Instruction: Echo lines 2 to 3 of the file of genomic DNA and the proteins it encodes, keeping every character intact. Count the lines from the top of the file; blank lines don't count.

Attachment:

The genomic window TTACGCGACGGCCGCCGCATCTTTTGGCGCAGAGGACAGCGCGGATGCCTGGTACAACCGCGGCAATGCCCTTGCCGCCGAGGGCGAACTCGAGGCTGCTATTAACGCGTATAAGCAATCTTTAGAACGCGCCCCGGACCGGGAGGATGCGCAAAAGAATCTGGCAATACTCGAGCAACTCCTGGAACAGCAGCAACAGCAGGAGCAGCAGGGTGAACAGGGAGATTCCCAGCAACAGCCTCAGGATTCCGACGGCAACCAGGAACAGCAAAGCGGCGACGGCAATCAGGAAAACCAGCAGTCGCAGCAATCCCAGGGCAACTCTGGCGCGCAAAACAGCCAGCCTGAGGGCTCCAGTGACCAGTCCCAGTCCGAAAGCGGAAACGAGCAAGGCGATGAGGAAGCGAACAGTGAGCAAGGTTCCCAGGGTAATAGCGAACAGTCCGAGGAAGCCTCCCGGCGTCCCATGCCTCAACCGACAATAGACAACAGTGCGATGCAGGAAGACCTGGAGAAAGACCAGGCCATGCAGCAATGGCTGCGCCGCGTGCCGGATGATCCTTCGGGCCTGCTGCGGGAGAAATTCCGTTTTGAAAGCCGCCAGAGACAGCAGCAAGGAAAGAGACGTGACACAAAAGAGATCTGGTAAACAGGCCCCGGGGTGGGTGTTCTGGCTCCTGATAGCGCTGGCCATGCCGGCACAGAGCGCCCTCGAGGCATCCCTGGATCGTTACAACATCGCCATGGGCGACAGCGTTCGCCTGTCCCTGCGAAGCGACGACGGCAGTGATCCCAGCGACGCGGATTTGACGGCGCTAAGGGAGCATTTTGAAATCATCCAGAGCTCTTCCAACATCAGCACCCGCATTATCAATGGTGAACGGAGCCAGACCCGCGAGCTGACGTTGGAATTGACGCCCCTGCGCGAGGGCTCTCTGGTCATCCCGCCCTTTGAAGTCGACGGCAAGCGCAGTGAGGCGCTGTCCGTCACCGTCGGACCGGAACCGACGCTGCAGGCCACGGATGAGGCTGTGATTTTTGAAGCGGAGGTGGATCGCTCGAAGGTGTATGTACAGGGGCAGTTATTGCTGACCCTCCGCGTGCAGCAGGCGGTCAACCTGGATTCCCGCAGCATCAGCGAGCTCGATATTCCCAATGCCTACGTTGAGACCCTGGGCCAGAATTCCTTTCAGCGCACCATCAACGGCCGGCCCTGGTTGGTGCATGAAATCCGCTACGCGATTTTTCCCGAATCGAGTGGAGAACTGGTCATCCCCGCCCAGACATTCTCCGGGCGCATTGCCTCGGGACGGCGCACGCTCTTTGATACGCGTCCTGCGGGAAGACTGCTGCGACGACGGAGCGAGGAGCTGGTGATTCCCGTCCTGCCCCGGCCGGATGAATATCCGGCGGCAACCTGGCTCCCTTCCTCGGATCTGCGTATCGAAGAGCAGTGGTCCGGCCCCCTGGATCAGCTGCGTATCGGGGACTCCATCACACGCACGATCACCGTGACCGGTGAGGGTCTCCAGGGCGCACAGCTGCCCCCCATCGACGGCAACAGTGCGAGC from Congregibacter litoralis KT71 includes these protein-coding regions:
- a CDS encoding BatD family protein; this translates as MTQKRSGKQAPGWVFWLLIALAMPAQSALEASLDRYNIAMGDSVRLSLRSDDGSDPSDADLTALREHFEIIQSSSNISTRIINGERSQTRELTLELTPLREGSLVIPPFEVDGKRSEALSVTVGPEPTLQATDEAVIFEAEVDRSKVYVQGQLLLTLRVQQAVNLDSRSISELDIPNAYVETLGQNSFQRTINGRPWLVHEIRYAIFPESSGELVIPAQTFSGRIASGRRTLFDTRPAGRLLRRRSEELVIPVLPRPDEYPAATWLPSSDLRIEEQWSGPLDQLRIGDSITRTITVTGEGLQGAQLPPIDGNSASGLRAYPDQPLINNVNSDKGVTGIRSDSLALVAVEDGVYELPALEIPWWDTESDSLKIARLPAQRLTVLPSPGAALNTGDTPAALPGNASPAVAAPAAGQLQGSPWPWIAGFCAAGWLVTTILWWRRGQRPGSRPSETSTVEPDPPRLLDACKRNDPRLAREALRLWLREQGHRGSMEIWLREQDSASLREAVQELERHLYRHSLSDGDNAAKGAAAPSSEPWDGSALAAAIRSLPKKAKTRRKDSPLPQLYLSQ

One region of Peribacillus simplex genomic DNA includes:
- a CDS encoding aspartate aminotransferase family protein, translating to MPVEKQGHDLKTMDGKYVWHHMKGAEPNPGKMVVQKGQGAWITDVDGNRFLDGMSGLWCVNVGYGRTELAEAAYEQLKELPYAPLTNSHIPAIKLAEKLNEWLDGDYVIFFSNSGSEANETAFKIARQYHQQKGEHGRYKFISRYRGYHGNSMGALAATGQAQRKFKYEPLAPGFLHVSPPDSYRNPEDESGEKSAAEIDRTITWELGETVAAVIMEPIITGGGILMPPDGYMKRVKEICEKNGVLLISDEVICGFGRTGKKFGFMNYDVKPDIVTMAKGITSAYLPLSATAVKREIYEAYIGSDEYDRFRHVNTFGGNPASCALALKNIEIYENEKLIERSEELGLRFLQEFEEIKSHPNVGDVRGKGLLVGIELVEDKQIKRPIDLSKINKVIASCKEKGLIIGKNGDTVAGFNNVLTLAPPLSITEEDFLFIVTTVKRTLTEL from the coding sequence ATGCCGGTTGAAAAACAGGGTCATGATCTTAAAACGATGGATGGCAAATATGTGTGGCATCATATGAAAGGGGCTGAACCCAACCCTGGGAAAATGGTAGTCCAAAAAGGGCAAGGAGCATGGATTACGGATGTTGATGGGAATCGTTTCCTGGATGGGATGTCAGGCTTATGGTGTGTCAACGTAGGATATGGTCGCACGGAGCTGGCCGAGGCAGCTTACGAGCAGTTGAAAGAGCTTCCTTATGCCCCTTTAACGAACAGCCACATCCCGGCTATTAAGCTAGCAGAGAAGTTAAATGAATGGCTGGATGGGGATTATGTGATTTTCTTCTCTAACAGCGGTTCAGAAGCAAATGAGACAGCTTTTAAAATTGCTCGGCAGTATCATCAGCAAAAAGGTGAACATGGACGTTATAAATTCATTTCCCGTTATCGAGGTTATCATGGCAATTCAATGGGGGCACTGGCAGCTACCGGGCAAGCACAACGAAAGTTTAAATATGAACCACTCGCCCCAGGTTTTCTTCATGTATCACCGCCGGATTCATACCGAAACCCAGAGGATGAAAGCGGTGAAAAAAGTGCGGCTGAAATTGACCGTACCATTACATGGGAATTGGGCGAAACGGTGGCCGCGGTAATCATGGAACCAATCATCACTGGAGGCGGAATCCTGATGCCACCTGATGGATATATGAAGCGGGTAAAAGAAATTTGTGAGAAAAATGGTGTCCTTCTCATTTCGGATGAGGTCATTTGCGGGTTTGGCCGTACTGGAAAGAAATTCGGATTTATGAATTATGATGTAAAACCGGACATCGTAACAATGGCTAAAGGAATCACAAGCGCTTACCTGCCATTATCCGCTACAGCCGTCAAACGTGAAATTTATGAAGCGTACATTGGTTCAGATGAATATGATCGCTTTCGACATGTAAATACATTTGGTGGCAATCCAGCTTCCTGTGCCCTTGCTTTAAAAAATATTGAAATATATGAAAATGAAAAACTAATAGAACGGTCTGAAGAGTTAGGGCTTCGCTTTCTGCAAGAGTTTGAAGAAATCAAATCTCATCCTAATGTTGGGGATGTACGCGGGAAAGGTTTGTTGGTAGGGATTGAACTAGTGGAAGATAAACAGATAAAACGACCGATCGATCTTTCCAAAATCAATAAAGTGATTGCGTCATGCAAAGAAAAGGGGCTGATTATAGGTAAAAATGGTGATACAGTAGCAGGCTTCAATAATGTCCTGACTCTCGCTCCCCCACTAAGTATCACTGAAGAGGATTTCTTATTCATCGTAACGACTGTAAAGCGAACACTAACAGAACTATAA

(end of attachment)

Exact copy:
- a CDS encoding BatD family protein; this translates as MTQKRSGKQAPGWVFWLLIALAMPAQSALEASLDRYNIAMGDSVRLSLRSDDGSDPSDADLTALREHFEIIQSSSNISTRIINGERSQTRELTLELTPLREGSLVIPPFEVDGKRSEALSVTVGPEPTLQATDEAVIFEAEVDRSKVYVQGQLLLTLRVQQAVNLDSRSISELDIPNAYVETLGQNSFQRTINGRPWLVHEIRYAIFPESSGELVIPAQTFSGRIASGRRTLFDTRPAGRLLRRRSEELVIPVLPRPDEYPAATWLPSSDLRIEEQWSGPLDQLRIGDSITRTITVTGEGLQGAQLPPIDGNSASGLRAYPDQPLINNVNSDKGVTGIRSDSLALVAVEDGVYELPALEIPWWDTESDSLKIARLPAQRLTVLPSPGAALNTGDTPAALPGNASPAVAAPAAGQLQGSPWPWIAGFCAAGWLVTTILWWRRGQRPGSRPSETSTVEPDPPRLLDACKRNDPRLAREALRLWLREQGHRGSMEIWLREQDSASLREAVQELERHLYRHSLSDGDNAAKGAAAPSSEPWDGSALAAAIRSLPKKAKTRRKDSPLPQLYLSQ

One region of Peribacillus simplex genomic DNA includes: